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Posted: Wed 09 Feb, 2011 1:25 pm
I got married in the Town Hall, not he register office bit but the Victoria Hall. This meant we could invite the guests to 'gather around the base of the large organ'!Totally over the top but a bargain at £200.
Posted: Thu 07 Jun, 2012 1:04 pm
External changes to Leeds Town Hall.Sorry if already covered elsewhere.1858 Town Hall opened by HM Queen Victoria 1867 West Riding Assizes to be held in Leedsa curved shape (see below).1867 Four stone lions made of Portland stone were added to the four plinths beside the main entrance. The sculptor was William Day Keyworth (see below).1937 -41 Steps altered back to original straight layout.
Posted: Thu 07 Jun, 2012 1:28 pm
The following event on today's date (June 7) in 1867 is reported on page 113 of John Mayhall's 'Annals of Yorkshire from the earliest period to the present time' volume III covering 1866-1874. "The two lions in front of the Town Hall, Leeds, at the entrance to the Police Office, completing the set of four entrusted by the Corporation to Mr. W. D. Keyworth, junr., of London, were uncovered in the presence of Mr. Ald. Botterill (the chairman of the Town Hall Committee), and a body of spectators. The cost of the four lions was about £550."
Posted: Thu 07 Jun, 2012 4:21 pm
Leo hiThat sounds an interesting book (albeit the Shire of York, rather than Leeds only). May I ask how much, and where you found it?
Posted: Thu 07 Jun, 2012 7:04 pm
Jogon wrote: Leo hiThat sounds an interesting book (albeit the Shire of York, rather than Leeds only). May I ask how much, and where you found it? Hi JogonI was given vols 2 and 3 at least 40 years back by a neighbour who was clearing out her father's things. The books were in very poor condition even then, but they are OK for reading. I then bought a very much better condition 3 volumes set from a bookseller many years back, which is where I get volume 1 information from. I think Mayhill also produced an annals of Leeds, but I'm by no means sure of that.Incidentally, the lady knew I was also interested in coins and such things so she gave me her father's First World War medals as nobody in her family wanted them. I don't know what happened to her as she moved away soon after. I still have those medals.
Posted: Thu 07 Jun, 2012 8:27 pm
Ta LeoJust had a trawl on Amazon, is this it?http://ecx.images-amazon.com/images/I/4 ... 500_.jpgIt
is £27 paperback with free delivery, says it's 802 pages with illustrations part of British Library's push to digitise it's collection. Seems a fair price for such a tome.
Posted: Thu 07 Jun, 2012 10:06 pm
Jogon wrote: Ta LeoJust had a trawl on Amazon, is this it?http://ecx.images-amazon.com/images/I/4 ... 500_.jpgIt
is £27 paperback with free delivery, says it's 802 pages with illustrations part of British Library's push to digitise it's collection. Seems a fair price for such a tome. Hi Jogon. It is hard to tell from that image. The total number of pages in the three volumes I have is about 2203 but the pages are only about 7x4 inches so if the single digitised volume is a larger page size it might cover the same material.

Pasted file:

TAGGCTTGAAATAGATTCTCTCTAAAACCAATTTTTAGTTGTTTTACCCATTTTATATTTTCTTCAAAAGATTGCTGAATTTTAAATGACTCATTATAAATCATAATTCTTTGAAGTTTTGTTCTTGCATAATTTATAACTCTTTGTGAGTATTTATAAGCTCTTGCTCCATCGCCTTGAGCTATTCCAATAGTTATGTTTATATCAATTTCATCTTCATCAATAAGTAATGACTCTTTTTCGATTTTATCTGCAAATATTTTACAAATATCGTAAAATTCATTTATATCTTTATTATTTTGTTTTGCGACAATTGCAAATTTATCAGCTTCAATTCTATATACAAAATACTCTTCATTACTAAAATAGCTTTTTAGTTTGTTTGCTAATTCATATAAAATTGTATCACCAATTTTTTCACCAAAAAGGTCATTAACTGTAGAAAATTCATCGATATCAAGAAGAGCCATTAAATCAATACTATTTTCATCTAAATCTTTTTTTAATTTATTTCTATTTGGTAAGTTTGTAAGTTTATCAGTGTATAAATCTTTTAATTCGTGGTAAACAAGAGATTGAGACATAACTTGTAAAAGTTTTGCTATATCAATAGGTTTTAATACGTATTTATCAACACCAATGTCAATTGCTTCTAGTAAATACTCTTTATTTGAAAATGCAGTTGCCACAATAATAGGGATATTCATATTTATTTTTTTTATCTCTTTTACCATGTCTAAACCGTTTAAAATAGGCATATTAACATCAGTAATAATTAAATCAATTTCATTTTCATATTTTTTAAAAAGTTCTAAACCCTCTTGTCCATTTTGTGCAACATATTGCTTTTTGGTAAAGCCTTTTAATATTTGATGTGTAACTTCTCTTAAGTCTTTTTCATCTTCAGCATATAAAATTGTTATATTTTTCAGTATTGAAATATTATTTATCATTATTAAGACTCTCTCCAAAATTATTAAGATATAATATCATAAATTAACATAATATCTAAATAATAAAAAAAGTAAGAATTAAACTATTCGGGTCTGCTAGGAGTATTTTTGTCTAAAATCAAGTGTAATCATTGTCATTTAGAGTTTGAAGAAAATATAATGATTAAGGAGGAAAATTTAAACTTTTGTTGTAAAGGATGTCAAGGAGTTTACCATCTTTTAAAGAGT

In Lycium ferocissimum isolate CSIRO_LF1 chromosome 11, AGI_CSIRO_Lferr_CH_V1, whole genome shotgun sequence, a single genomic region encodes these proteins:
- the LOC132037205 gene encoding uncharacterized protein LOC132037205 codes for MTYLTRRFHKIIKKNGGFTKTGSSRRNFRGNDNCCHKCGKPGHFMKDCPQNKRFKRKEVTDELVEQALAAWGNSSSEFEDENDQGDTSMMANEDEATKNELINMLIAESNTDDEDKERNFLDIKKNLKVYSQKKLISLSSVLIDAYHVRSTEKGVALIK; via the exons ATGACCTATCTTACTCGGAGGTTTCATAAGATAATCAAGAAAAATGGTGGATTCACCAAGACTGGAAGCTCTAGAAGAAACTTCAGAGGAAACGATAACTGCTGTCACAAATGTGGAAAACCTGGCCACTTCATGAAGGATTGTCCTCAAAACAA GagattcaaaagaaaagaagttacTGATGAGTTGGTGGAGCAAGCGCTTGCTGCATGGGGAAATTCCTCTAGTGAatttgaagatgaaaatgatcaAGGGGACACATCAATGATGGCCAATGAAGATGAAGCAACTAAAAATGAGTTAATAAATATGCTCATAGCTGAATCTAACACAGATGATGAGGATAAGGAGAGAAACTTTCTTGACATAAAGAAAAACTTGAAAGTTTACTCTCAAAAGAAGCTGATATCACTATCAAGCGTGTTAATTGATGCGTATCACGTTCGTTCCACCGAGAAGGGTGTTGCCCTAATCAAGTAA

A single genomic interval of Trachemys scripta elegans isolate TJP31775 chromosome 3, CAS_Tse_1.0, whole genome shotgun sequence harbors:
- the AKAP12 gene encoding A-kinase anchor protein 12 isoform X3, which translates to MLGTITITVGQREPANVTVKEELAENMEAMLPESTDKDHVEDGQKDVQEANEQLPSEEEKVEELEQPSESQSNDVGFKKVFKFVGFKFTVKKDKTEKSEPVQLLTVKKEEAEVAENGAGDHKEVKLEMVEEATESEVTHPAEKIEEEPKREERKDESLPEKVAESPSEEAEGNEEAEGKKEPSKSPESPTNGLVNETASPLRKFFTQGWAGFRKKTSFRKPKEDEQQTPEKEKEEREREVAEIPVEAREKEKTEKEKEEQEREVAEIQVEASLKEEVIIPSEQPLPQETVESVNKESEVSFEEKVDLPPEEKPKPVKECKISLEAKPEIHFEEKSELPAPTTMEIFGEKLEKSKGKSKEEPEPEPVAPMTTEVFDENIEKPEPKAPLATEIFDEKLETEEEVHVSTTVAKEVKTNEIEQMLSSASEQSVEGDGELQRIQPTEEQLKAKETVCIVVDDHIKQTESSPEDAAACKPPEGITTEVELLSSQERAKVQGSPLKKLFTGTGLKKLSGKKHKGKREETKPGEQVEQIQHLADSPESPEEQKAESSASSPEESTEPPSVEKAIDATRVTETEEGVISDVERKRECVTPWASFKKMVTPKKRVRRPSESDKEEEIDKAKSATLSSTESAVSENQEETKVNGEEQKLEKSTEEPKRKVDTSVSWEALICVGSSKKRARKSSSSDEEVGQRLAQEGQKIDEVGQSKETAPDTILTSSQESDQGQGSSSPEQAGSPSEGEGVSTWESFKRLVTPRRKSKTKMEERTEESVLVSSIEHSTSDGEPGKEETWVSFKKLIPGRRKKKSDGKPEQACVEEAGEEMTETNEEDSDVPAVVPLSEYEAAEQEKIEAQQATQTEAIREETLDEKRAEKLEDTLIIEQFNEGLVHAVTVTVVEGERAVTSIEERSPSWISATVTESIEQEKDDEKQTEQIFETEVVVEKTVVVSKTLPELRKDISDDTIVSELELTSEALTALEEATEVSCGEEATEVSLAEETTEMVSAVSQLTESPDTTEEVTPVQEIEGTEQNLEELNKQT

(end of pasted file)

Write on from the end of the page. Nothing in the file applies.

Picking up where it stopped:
Posted: Fri 08 Jun, 2012 3:22 pm
The following event on today's date (June 8th) in 1868 is reported on page 202 of John Mayhall's 'Annals of Yorkshire from the earliest period to the present time' volume III covering 1866-1874. "Telegraphic communication between the Leeds Police Stations and the Town Hall was established."I wonder how police stations did communicate between each other up to then, if at all? It would also presumably have still been a time when the police whistle was the main way to alert attention to a crime and/or to get help.
Posted: Mon 10 Sep, 2012 3:25 pm
I know this thread is 5 years old now but I love it, I can't wait to take the tour myself.
Posted: Tue 16 Oct, 2012 2:56 pm
Decorated for Coronation Ceremony 1902And below the King & Queen leaving the Town Hall 1908 And an old PostcardFrom the air 1947The red cross/click to view is a picture which originated "during construction".Portsmouth Town Hall (1890) has always looked 'kinda f'miliar', and perhaps here's why:-"...... The design for the building was under the control of a sub-committee of the Council, the members of which greatly admired the architecture of the modern Town Halls in the North of England, particularly those of Leeds and Bolton. The latter had been designed by Mr William Hill who was appointed the Architect for Portsmouth. He copied many of the features from Bolton but made so many improvements that it was larger by some 412,000 cubic feet. The lowest tender for the construction, which was carried out by Messrs. Armitage and Hodgson of Leeds, was £98,245..."Did they build Leeds?